11 March 2007 | ExpendableMan
One of the latter efforts
Sharpe's Revenge has arguably the best opening twenty minutes of the entire series of films. With Napoleon's forces beaten back by the advancing British army, the French General Calvet and his men fortify a position atop a hill and make a last stand against the British forces, led by the determined Colonel Ross and Richard Sharpe, the rifleman with a habit of turning up at major historical battles. In a blaze of gunfire and cannon smoke, the English fight up the hill being whittled to pieces by the flying shrapnel but still pressing forward, until Sharpe and his men manage to blow a gaping hole in the defensive wall. Soon, the beleaguered French troops are being set upon by their blood crazed enemy in some vicious close quarters fighting. Swords clatter against each other, men scream in terror, wounds are torn in bodies and the Russian and Ukrainian stunt team set about flinging each other off walls with reckless abandon. It's an introduction that grabs you round the throat and refuses to let go, but sadly, the remainder of the running time falters after this dramatic opening and soon the story is floundering.
The reason for this is quite straightforward. After the first twenty minutes, the war suddenly ends, leaving the writers with the question of precisely what to do with Richard Sharpe until Napoleon can escape from exile and come back to fight Waterloo. Sharpe being Sharpe cannot go far though without getting himself in trouble and before you can say "I'm not so sure fighting a duel is such a good idea," his wife has run off with all his money and what's worse, he's been framed for the theft of Napoleon's gold and the murder of several French officers. Imprisoned and awaiting tribunal, Sharpe decides to take matters into his own hands and escapes with his friend Captain Frederickson across country to track down his foe and clear his name. This sounds quite exciting in practice, but it sadly results in a distinct lack of action and more hiding in farmhouses, culminating in a rather modest skirmish that is a long way from the breathtaking clashes with the French army that normally round off an episode.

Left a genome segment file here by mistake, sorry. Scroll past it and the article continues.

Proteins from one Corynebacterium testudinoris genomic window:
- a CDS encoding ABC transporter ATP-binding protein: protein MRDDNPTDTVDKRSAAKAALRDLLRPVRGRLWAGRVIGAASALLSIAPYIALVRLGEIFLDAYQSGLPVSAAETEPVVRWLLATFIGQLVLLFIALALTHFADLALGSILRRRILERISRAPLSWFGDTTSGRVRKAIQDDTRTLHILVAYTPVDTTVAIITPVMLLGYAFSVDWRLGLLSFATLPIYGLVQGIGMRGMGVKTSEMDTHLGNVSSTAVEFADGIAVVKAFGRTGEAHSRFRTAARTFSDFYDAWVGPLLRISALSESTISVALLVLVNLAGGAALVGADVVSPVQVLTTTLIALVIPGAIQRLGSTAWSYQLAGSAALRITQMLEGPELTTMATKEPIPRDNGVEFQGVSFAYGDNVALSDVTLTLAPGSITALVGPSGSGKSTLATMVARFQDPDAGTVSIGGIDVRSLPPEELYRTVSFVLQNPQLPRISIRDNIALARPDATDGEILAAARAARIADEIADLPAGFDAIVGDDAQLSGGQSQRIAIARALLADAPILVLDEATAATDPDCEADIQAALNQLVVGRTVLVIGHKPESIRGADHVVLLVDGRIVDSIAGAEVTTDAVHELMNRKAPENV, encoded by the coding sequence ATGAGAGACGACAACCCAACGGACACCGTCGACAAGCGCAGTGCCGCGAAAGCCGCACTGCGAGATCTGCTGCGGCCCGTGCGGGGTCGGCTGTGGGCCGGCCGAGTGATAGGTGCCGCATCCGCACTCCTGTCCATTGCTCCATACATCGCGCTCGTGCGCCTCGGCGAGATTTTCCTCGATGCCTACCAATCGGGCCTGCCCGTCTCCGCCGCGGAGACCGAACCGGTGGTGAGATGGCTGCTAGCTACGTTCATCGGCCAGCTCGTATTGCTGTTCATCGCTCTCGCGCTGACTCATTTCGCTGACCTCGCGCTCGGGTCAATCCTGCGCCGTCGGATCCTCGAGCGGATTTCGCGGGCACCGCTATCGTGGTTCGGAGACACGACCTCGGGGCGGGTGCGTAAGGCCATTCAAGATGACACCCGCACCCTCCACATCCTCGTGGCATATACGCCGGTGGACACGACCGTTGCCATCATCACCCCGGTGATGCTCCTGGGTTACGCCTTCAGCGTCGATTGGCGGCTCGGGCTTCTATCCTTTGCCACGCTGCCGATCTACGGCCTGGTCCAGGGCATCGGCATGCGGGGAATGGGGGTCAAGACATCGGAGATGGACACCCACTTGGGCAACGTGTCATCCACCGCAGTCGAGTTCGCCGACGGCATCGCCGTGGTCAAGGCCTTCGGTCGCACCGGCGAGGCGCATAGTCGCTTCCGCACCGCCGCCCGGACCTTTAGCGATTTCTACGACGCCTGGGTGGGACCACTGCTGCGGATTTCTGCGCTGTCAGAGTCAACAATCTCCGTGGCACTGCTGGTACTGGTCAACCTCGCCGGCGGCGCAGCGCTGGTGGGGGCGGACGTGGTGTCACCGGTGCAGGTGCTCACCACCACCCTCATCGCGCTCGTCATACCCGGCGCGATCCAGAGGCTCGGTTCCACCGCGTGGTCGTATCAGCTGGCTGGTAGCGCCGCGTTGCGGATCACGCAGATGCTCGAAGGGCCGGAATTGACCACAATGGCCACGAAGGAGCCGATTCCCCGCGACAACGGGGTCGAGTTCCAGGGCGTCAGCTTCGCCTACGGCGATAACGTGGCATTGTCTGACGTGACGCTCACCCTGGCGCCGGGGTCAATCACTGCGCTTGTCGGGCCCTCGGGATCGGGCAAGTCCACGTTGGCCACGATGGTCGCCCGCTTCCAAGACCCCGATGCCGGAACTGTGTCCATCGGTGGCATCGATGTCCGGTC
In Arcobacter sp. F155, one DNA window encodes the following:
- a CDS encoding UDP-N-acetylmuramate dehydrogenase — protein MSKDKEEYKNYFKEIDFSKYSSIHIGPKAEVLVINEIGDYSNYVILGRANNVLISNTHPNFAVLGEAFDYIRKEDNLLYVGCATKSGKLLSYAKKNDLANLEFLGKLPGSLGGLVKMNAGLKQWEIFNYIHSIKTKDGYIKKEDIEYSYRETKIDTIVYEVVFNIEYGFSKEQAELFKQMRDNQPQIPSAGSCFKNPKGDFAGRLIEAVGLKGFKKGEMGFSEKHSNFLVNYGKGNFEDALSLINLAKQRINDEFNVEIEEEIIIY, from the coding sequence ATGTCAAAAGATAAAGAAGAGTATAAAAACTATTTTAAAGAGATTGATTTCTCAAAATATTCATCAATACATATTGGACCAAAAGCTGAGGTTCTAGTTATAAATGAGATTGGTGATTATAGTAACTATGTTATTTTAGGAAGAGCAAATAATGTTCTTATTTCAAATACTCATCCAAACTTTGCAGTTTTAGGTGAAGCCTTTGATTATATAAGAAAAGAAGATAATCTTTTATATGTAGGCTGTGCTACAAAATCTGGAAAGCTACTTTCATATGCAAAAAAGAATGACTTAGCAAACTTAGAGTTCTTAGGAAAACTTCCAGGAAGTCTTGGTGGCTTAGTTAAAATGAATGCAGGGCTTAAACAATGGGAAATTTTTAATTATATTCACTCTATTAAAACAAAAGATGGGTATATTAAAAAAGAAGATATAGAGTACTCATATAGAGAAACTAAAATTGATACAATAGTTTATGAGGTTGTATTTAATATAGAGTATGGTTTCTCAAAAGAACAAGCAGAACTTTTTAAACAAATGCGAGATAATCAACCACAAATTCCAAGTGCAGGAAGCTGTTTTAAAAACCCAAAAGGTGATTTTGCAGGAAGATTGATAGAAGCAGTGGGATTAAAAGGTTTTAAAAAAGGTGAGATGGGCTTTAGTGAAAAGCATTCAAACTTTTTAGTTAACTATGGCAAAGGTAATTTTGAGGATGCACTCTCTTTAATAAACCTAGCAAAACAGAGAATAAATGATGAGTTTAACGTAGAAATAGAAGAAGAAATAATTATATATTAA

Nevertheless, it still has its plus points. Captain Frederickson (Philip Whitchurch) in particular is given some very welcome screen time, proving himself to be a highly charismatic foil to Sharpe's dog headed determination. It also makes a refreshing change from having Harper playing the main supporting role, Whitchurch effortlessly stealing the entire show and making you wish he'd had more regular appearances than the mere three films he was given. Also returning is Feodor Atkine as Major Ducos, the evil Frenchman with a grudge against Sharpe. Once again, Atkine makes a fine villain, engineering the situation to tarnish Sharpe's honour and coming across as one of the most unlikeable wretches our hero will ever face.
It's a bit of a shame then that these terrific supporting performances and another dramatic play by Sean Bean (not so much acting anymore as wearing the character like a glove) are not enough to save the movie. Jane's betrayal of her husband isn't entirely convincing and her money grabbing lady friend is more of a sketch that a fully fledged person. Furthermore, a bit too much time is spent on her activities in London with the latest upper class twit to fall in love with her. Fair enough, it serves to set up events in later installments, but it has too many plot holes to be fully justified.
The lack of a fitting showdown is a disappointment too, the brief clash in a ruined fort at the end being no match for some of the epic fighting that has gone before. Even so, the performances by the cast are enough to warrant a viewing and as already mentioned, the first part of the film is absolutely great. Fans of the series will want to catch this one in order to complete the set of course, but newcomers would be better off starting elsewhere and casual fans may want to avoid it altogether.